Home Cosmetic Science Talk Formulating INCI rules: word AND

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  • INCI rules: word AND

    Posted by gunther on December 25, 2018 at 2:01 am

    In preblends where the supplier won’t disclose the composition, the word and is used

    Do ingredients need to be lised in descending concentration order within the group (separated by and words)?

    Thanks and Merry Christmas everyone.

    microformulation replied 5 years, 1 month ago 5 Members · 13 Replies
  • 13 Replies
  • sven

    Member
    December 25, 2018 at 5:47 am

    Thats such a good question Gunther. Since we do not seem to have a functioning oversight body locally it seems anything goes. I have always tried to not use the and

  • microformulation

    Member
    December 25, 2018 at 1:37 pm
    I love when people use “And” although by common standards it is usually left out. To whit, I will put forth that you usually see these less than accurate Ingredient Declarations from smaller lines without a Regulatory Department. Not a lot of “and” in big line INCI Decks.
    Here is my theory and the use of “and” has a great deal benefit if you use “and” in your list and then I am asked to knock-off your product. The lines that I see using this are cutting and pasting the INCI names.
    For example, Chamomile in Sunflower Oil (Biobotanica) has a listed INCI as “Chamomilla Recutita (Matricaria) Flower (and) Carthamus Tinctorius (Safflower) Seed Oil.” List it with the “and” makes it clear that you used this product.
    Another issue I see with these lines without proper oversight is that they do not reference Ingredient Breakdowns (such as 90% Sunflower and 10% Chamomile in this case for example). Let’s say that you used 3% of this extract. You MUST break-up the components as the Sunflower oil will be declared at 2.7% and the Chamomile would be below the 1% line. As such, using the “and” (pasting the combined ingredients at the 3% line) is inaccurate. I see this error in some emerging lines several times a week.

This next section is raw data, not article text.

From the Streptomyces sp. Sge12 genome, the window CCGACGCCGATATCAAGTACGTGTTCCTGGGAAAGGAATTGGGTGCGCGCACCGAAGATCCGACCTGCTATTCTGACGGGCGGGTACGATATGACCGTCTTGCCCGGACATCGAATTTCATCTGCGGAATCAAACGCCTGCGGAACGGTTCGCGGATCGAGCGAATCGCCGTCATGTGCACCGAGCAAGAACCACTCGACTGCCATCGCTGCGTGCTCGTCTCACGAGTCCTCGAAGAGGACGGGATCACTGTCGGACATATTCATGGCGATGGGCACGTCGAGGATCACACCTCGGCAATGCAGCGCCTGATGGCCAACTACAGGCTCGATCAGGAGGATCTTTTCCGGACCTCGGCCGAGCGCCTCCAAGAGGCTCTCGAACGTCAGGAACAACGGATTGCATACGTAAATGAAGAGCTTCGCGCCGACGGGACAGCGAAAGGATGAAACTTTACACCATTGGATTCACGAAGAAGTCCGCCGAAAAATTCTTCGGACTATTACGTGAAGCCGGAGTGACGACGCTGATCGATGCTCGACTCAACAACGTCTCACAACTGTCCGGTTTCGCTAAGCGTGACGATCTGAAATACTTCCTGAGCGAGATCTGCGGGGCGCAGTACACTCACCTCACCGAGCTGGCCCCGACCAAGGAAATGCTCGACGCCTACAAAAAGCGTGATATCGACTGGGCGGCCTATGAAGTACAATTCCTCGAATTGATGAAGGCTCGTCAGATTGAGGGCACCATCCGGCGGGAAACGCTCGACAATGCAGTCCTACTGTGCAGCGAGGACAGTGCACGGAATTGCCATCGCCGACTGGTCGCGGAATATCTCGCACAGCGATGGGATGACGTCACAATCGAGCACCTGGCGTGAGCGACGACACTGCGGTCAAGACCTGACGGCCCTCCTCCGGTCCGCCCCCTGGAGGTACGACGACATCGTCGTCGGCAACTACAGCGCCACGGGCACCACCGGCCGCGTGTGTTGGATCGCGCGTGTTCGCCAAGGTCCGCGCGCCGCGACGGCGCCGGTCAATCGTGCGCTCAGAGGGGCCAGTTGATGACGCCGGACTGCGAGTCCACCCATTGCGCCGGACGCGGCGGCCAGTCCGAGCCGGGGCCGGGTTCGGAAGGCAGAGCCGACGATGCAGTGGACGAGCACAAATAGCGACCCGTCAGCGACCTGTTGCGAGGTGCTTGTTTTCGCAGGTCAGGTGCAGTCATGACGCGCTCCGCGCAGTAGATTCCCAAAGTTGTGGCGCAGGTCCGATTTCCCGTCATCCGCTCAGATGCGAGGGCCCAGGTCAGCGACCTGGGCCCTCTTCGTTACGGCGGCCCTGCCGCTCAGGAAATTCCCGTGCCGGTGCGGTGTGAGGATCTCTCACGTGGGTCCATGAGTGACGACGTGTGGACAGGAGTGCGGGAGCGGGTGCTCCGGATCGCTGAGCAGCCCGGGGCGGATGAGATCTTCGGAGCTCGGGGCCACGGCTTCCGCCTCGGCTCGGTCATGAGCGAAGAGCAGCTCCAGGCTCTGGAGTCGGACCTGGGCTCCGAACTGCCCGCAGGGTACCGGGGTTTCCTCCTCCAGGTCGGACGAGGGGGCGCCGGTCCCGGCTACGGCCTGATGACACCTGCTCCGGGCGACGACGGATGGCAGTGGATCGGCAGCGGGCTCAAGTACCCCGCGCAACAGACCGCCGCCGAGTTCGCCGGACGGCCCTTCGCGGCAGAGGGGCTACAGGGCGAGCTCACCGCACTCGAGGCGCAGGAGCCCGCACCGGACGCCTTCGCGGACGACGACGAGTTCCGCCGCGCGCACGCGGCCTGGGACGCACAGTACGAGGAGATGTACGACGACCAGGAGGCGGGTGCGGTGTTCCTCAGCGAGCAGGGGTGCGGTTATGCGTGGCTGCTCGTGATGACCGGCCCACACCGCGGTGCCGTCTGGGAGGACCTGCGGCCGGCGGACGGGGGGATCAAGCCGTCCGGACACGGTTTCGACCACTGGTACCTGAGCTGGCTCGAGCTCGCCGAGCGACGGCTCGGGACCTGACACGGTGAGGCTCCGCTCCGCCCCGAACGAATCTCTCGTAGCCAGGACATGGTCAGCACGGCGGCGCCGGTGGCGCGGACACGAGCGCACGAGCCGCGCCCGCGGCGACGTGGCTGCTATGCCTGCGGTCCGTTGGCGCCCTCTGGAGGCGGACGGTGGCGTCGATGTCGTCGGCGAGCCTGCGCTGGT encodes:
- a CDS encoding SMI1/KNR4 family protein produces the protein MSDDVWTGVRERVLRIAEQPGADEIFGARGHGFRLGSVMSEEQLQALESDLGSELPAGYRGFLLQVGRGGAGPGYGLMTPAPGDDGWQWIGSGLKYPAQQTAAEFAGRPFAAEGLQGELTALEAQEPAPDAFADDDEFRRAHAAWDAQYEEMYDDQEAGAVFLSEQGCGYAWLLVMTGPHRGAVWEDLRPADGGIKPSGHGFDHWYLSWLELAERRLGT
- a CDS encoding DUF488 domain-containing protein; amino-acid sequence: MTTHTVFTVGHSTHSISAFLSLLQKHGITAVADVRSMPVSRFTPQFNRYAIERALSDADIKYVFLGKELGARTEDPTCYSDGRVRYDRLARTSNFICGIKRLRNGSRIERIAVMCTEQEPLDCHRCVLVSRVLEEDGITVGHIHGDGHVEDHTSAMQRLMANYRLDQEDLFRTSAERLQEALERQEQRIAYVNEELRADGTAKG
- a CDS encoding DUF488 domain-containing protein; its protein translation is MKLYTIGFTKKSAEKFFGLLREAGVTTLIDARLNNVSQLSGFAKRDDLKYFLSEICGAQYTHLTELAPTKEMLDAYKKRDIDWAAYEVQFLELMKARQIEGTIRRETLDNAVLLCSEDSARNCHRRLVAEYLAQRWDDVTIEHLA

In my opinion, leave out the “and.” It makes it easier for me to knock-off (Thank you), I have never seen a Regulatory Department approve it and it is likely going to lead to an inaccurate ingredient declaration. 
  • sven

    Member
    December 25, 2018 at 4:55 pm

    @Microformulation great answer. Is there some sort of search engine where one can search for these combinations “and”‘s. I am trying to reverse a combination and since i see it regulary i aasume its a premix from someone.

  • microformulation

    Member
    December 25, 2018 at 5:01 pm
    UL Prospector. They do require that you be confirmed as an Industry Professional and will not use a gmailor yahoo account.
    Other sources are;
    There are various other search engines.
  • sven

    Member
    December 25, 2018 at 5:14 pm

    Thanks been using ul for some years now. Even got the app on my phone. I will try the others 

  • microformulation

    Member
    December 25, 2018 at 5:33 pm

    If you search a portion of the INCI in the mixture with any of these sites, UL Prospector as well as others, they will show combinations.

  • sven

    Member
    December 25, 2018 at 5:42 pm

    Thank you. Have a wonderful holiday

  • microformulation

    Member
    December 25, 2018 at 5:50 pm

    Search the INCI of a component of the mixture. When you get your results on UL Prospector, select “mixtures.” Now, at this point, you really need to look through and do some Detective work.